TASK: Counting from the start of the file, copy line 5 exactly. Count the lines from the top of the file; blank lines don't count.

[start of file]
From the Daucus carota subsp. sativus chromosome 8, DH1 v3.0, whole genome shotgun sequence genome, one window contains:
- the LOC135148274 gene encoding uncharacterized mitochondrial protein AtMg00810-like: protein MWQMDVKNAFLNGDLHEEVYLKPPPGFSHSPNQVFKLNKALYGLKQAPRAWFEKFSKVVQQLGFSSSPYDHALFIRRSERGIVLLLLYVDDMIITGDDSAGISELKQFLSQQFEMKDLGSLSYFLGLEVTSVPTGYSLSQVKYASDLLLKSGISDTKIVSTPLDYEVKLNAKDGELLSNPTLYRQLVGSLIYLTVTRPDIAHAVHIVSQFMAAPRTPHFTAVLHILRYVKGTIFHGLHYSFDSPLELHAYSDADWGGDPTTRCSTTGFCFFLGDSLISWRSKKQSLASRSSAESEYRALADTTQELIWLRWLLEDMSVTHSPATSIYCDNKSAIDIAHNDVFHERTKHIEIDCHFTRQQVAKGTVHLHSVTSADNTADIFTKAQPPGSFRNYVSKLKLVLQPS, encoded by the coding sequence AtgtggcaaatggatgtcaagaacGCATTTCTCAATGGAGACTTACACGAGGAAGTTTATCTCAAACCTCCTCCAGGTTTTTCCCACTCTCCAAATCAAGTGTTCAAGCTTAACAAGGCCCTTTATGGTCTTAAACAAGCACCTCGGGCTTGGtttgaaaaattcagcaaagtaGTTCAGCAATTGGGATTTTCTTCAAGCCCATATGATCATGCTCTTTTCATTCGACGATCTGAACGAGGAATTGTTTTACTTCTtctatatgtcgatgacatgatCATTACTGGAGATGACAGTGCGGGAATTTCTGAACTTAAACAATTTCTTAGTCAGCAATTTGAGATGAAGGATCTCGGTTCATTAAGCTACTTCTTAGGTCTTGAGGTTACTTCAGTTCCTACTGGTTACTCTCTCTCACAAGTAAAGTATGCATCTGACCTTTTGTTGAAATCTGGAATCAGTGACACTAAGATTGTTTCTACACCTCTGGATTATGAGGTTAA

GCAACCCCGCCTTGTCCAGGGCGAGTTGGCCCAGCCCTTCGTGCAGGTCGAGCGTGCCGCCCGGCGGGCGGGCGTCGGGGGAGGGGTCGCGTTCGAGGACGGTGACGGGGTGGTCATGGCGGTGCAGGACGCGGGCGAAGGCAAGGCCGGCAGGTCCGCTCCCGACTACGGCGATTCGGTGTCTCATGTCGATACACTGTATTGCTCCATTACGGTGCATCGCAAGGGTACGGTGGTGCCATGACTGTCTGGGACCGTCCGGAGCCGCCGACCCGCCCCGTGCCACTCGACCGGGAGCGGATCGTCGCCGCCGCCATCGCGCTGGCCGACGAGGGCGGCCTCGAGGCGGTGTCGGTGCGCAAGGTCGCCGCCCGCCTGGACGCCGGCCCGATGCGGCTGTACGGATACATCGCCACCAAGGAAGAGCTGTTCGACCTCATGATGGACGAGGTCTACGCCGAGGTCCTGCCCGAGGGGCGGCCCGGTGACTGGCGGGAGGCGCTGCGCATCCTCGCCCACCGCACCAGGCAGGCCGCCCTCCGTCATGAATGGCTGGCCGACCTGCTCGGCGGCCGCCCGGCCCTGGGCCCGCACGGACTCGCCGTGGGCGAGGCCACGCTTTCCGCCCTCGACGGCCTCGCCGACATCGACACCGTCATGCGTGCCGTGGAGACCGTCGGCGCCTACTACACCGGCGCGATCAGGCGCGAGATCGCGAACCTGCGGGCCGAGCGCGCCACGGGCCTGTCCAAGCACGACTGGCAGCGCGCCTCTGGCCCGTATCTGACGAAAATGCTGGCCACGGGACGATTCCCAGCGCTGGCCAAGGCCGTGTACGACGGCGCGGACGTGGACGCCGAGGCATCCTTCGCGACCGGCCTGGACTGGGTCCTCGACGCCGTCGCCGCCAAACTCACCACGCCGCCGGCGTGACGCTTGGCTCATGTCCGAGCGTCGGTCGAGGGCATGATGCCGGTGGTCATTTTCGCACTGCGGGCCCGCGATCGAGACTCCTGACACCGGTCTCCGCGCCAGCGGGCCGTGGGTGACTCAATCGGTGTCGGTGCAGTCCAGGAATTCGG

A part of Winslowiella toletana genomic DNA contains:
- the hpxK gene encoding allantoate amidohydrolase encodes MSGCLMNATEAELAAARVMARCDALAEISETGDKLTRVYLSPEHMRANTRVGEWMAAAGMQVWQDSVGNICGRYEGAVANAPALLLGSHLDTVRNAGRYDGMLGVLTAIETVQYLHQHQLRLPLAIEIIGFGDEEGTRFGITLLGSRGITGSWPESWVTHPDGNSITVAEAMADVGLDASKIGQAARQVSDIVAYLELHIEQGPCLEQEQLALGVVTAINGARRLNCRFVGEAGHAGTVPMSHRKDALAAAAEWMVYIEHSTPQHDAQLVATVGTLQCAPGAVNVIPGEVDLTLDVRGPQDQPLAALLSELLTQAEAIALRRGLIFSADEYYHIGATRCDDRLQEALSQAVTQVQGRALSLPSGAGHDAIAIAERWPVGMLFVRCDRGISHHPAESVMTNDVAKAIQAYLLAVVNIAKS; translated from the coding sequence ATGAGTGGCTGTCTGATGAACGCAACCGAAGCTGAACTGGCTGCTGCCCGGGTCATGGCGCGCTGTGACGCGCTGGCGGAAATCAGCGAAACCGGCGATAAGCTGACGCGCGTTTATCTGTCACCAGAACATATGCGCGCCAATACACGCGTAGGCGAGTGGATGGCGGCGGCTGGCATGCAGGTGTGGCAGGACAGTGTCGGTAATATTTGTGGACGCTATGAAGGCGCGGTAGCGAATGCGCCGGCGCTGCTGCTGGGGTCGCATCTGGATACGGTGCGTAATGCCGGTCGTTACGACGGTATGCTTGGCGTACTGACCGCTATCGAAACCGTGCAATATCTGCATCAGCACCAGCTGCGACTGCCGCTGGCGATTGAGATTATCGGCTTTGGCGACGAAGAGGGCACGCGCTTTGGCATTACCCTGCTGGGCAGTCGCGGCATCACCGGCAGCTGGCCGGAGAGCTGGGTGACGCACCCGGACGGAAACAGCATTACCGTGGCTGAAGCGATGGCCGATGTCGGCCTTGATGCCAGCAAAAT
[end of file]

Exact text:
- the hpxK gene encoding allantoate amidohydrolase encodes MSGCLMNATEAELAAARVMARCDALAEISETGDKLTRVYLSPEHMRANTRVGEWMAAAGMQVWQDSVGNICGRYEGAVANAPALLLGSHLDTVRNAGRYDGMLGVLTAIETVQYLHQHQLRLPLAIEIIGFGDEEGTRFGITLLGSRGITGSWPESWVTHPDGNSITVAEAMADVGLDASKIGQAARQVSDIVAYLELHIEQGPCLEQEQLALGVVTAINGARRLNCRFVGEAGHAGTVPMSHRKDALAAAAEWMVYIEHSTPQHDAQLVATVGTLQCAPGAVNVIPGEVDLTLDVRGPQDQPLAALLSELLTQAEAIALRRGLIFSADEYYHIGATRCDDRLQEALSQAVTQVQGRALSLPSGAGHDAIAIAERWPVGMLFVRCDRGISHHPAESVMTNDVAKAIQAYLLAVVNIAKS; translated from the coding sequence ATGAGTGGCTGTCTGATGAACGCAACCGAAGCTGAACTGGCTGCTGCCCGGGTCATGGCGCGCTGTGACGCGCTGGCGGAAATCAGCGAAACCGGCGATAAGCTGACGCGCGTTTATCTGTCACCAGAACATATGCGCGCCAATACACGCGTAGGCGAGTGGATGGCGGCGGCTGGCATGCAGGTGTGGCAGGACAGTGTCGGTAATATTTGTGGACGCTATGAAGGCGCGGTAGCGAATGCGCCGGCGCTGCTGCTGGGGTCGCATCTGGATACGGTGCGTAATGCCGGTCGTTACGACGGTATGCTTGGCGTACTGACCGCTATCGAAACCGTGCAATATCTGCATCAGCACCAGCTGCGACTGCCGCTGGCGATTGAGATTATCGGCTTTGGCGACGAAGAGGGCACGCGCTTTGGCATTACCCTGCTGGGCAGTCGCGGCATCACCGGCAGCTGGCCGGAGAGCTGGGTGACGCACCCGGACGGAAACAGCATTACCGTGGCTGAAGCGATGGCCGATGTCGGCCTTGATGCCAGCAAAAT